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'SCHOOLS, HOSPITALS, SHOPS AND HOUSING DEVELOPMENTS CAN CONTRIBUTE TO A GREENER UK'

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Brian Wilson, minister for energy, today launched a new initiative to ...
Brian Wilson, minister for energy, today launched a new initiative to

help schools, offices and housing developments in England play a part

in reducing the effects of climate change.

The£1.6m Community Renewables initiative will set up local

support teams in 10 areas covering half of England. The support teams

will help local people and organisations devise renewable energy

schemes suited to their area. The aim is to not only create

environment friendly developments but to enable community groups to

directly benefit from the income generated.

The local support teams, which are made up of local councils, energy

experts, government bodies and other specialists will provide advice

and training on feasibility studies, funding, technology issues,

planning, environmental assessment and public participation.

The key areas of funding which the community schemes can draw upon

will be the government's:

-£20m major solar photovoltaic (PV) demonstration programme

which will include support for community projects and individual

households.

-£10m programme for renewable energy schemes with strong

local community or household interest

-£5m renewable energy budget for fuel poor households that

are off grid or without mains gas connections.

Examples of the types of projects the initiative hopes to develop

include:

- Turning waste from farm and food waste into natural gas to

generate electricity for community buildings

- Using wood fired boilers to heat schools

- Harnessing solar energy to power hospitals

Mr Wilson said:

'This initiative could lead to schools powered by small scale wind

turbines, hospitals with solar rooftops and houses with wood chip

fired boilers.

'Everyone can play a part in increasing the amount of renewable

energy the UK uses. Educating people is the key to helping people

develop their own renewable energy ideas. I am determined to no

longer waste the will and determination of local groups to produce

green electricity.

'These new projects will bring educational opportunities and local

jobs as well as the obvious environmental benefits. Potential for

employing manufacturing skills is an important part of the case in

favour of developing our renewables.

'Another key aspect of this initiative is that it will give a further

source of income to the communities involved in such schemes.

Innovative ideas like this could be the key to regenerating some our

more deprived areas.

'The support teams will also provide innovative ways of providing

cheap and efficient power to those who live in tough social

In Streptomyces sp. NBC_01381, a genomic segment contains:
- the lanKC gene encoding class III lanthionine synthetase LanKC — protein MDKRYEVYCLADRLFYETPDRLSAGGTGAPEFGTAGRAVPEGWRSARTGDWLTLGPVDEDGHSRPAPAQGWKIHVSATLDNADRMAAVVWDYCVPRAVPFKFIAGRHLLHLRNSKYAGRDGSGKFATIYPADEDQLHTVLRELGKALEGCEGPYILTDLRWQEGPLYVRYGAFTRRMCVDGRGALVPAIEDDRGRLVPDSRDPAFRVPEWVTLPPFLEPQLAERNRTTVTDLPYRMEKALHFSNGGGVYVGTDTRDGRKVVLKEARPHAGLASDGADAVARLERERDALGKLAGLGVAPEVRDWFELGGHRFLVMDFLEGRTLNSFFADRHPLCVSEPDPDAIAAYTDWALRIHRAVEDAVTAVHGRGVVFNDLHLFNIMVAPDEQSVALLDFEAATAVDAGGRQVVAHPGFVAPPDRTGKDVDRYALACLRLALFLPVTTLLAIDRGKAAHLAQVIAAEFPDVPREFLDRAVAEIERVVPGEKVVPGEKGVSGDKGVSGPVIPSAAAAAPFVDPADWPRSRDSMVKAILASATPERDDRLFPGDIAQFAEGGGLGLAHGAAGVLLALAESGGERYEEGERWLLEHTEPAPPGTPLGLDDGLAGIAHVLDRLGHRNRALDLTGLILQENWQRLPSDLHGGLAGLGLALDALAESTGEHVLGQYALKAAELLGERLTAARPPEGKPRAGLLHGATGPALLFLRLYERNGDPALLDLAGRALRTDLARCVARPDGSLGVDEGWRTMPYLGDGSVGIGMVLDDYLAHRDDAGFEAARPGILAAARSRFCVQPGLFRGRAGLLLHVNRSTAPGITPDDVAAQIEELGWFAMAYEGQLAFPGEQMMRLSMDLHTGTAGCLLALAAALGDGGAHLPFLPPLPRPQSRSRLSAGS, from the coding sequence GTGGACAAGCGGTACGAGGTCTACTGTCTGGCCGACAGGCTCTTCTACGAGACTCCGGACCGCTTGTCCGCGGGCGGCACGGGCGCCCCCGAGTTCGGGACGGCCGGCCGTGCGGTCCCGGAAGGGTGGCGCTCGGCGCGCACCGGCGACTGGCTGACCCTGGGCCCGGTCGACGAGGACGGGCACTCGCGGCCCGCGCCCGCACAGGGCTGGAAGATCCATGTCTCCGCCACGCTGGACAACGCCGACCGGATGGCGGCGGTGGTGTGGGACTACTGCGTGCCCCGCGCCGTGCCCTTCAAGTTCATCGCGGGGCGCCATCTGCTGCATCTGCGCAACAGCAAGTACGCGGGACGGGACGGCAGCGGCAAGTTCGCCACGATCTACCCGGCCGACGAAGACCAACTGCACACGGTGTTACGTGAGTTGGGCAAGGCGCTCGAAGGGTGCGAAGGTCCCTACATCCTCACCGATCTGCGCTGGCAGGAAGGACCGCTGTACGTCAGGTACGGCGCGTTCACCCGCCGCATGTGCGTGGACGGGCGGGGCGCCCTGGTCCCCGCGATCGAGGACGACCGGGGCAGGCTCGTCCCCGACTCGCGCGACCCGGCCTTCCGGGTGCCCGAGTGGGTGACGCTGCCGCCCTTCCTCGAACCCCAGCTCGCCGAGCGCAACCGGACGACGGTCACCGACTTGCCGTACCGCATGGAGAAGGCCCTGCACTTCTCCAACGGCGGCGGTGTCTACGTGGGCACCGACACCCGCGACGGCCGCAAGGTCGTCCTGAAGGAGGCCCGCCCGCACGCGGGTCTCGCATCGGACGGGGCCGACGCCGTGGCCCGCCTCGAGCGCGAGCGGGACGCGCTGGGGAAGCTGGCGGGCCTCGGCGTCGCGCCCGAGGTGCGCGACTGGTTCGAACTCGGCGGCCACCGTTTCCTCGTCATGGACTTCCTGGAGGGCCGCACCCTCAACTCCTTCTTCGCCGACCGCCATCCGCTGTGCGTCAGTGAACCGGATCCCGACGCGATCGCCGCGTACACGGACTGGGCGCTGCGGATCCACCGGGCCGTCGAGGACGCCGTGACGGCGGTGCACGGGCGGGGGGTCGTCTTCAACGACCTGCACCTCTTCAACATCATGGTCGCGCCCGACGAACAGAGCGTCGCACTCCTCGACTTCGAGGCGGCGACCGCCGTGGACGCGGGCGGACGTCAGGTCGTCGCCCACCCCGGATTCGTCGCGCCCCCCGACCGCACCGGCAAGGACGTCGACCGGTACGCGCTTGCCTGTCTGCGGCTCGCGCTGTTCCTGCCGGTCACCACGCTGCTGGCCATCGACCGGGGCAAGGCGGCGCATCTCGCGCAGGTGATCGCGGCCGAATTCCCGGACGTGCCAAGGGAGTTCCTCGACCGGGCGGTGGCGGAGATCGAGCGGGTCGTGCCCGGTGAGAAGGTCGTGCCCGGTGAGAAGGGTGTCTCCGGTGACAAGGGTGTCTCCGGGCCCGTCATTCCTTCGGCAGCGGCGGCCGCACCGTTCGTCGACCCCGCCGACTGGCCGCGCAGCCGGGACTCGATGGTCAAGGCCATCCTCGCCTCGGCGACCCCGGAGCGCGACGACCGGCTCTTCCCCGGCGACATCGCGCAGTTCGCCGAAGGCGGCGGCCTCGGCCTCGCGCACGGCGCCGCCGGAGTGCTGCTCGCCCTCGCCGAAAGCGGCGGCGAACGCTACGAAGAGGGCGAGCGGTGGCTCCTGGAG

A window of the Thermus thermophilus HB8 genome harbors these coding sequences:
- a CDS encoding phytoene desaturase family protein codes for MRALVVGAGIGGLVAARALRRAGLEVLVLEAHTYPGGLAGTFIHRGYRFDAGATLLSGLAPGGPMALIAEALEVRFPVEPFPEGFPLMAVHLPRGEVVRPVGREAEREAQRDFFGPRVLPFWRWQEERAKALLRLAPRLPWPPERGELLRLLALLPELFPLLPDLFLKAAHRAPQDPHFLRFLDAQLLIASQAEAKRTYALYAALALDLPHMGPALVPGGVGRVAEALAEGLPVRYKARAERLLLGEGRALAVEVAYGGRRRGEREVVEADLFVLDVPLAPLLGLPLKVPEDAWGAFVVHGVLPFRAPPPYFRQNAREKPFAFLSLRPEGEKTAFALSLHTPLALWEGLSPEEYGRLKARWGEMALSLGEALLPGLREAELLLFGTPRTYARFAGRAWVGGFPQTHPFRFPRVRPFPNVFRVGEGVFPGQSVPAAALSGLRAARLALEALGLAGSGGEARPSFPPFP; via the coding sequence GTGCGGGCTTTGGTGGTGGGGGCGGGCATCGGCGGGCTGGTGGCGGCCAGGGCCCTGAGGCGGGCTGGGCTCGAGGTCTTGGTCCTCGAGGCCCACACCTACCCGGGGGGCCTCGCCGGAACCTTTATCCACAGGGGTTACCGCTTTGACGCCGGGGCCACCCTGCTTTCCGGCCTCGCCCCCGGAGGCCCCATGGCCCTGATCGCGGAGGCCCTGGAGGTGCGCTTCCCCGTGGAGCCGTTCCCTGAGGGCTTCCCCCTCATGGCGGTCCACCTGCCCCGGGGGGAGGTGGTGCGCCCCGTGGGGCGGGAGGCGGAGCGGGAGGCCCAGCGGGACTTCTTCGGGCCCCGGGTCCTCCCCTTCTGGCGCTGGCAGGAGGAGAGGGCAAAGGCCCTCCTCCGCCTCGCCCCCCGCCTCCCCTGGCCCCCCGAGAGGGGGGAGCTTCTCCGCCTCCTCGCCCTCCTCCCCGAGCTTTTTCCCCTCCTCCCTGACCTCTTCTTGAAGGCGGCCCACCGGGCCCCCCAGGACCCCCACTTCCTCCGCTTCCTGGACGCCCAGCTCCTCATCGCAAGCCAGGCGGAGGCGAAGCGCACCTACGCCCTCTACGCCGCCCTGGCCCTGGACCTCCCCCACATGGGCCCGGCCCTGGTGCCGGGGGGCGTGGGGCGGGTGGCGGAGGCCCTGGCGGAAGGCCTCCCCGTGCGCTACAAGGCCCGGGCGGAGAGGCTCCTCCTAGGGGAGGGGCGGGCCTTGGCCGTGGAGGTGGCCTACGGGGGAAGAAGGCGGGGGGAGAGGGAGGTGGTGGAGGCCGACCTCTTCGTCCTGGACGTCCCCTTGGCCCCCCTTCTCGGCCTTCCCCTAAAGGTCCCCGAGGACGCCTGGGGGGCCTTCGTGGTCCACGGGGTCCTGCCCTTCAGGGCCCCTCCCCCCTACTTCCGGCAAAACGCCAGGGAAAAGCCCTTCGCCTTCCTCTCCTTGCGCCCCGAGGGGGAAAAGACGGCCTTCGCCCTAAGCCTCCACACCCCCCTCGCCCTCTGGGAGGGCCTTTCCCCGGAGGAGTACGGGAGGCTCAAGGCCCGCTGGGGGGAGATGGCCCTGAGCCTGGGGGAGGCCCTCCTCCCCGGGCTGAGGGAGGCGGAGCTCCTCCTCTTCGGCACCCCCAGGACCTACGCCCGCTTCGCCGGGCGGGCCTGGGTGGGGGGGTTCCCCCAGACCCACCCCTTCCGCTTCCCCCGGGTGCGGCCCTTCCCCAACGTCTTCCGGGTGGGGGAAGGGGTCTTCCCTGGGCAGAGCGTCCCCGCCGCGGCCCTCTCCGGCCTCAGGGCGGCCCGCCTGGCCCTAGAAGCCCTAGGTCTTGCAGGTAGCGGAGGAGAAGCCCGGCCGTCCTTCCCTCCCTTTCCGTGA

conditions. Crucially, they may be able to help set up renewable

energy schemes for households which aren't connected to the mains gas

supply.'

Speaking at the launch of the initiative, Countryside Agency board

member Tony Hams said:

'This month's cabinet office Energy Review called for public

involvement in renewable energy. This is exactly the role of the

Countryside Agency's Community Renewables Initiative. It will help

people devise renewable energy developments suited to their own

locality, that they can benefit from.We are delighted with the

support we've received from fellow government departments. Now we

must work together and help people get environmentally sensitive

renewables projects on the ground.'

A list of the regions where the local support teams will operate are

at Annex A.

Notes

1. The initiative is a joint scheme between the Countryside Agency,

The Energy saving Trust, DTI, DEFRA and the Forestry Commission.

2. For more Information about Community Renewables visit our website. The Countryside Agency

is responsible for advising government and taking action on issues

relating to the social, economic and environmental well-being of the

English countryside.

3. The government expects to create a£1bn market for renewable

energy by 2010. The main driver for this will be the shortly to be

introduced renewables obligation which will put an obligation on

electricity suppliers to supply ten per cent of their electricity

from renewable sources. In addition a£260m support programme

has been provided over the next three years.

4. The government announced its proposals for the new Renewables

Obligation on 5 October 2000. Copies of the

latest Renewables obligation Consultation consultation document are

available from the DTI website.

5. The Scottish executive will be implementing a similar obligation

in Scotland.

Annex A

Local Support Teams are being set up in the following areas:

Northumberland and Durham

David Francis, Community Council of Northumberland

Cumbria and Lancashire

Maf Smith, Furness Energy Partnership

North, West, and South Yorkshire

Robert Clark, Kirklees MBC

Cambridgeshire, Norfolk, and Suffolk

Clare Hall, Ecotech

Shropshire and Herefordshire

Richard Davies, Marches Energy Agency

The East Midlands region

AlisonHepworth, East Midlands Regional Assembly

Gloucestershire and Wiltshire

Graham Ayling, Severn Wye Energy Agency

Devon and Cornwall

Paul Baker, Devon Association for Renewable Energy

Berkshire, Buckinghamshire, and Oxfordshire

Keith Richards, TV Energy

Surrey, Kent, and London Borough of Croydon

Nigel Blandford, Surrey CC

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